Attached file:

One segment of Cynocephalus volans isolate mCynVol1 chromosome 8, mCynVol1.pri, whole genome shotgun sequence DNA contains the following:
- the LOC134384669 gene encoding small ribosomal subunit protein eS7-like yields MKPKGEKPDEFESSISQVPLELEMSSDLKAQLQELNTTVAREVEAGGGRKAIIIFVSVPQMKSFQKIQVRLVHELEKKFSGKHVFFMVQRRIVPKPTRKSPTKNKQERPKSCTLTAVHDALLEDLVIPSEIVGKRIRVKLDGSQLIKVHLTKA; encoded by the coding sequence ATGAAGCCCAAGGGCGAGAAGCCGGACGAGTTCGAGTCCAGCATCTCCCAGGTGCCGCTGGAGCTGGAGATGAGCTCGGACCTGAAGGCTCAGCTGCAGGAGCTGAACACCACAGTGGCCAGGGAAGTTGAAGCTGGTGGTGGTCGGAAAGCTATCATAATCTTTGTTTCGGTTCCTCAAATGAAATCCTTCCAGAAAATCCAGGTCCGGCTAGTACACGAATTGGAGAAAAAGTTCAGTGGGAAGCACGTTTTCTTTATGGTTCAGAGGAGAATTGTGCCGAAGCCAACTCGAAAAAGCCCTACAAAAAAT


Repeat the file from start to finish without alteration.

One segment of Cynocephalus volans isolate mCynVol1 chromosome 8, mCynVol1.pri, whole genome shotgun sequence DNA contains the following:
- the LOC134384669 gene encoding small ribosomal subunit protein eS7-like yields MKPKGEKPDEFESSISQVPLELEMSSDLKAQLQELNTTVAREVEAGGGRKAIIIFVSVPQMKSFQKIQVRLVHELEKKFSGKHVFFMVQRRIVPKPTRKSPTKNKQERPKSCTLTAVHDALLEDLVIPSEIVGKRIRVKLDGSQLIKVHLTKA; encoded by the coding sequence ATGAAGCCCAAGGGCGAGAAGCCGGACGAGTTCGAGTCCAGCATCTCCCAGGTGCCGCTGGAGCTGGAGATGAGCTCGGACCTGAAGGCTCAGCTGCAGGAGCTGAACACCACAGTGGCCAGGGAAGTTGAAGCTGGTGGTGGTCGGAAAGCTATCATAATCTTTGTTTCGGTTCCTCAAATGAAATCCTTCCAGAAAATCCAGGTCCGGCTAGTACACGAATTGGAGAAAAAGTTCAGTGGGAAGCACGTTTTCTTTATGGTTCAGAGGAGAATTGTGCCGAAGCCAACTCGAAAAAGCCCTACAAAAAAT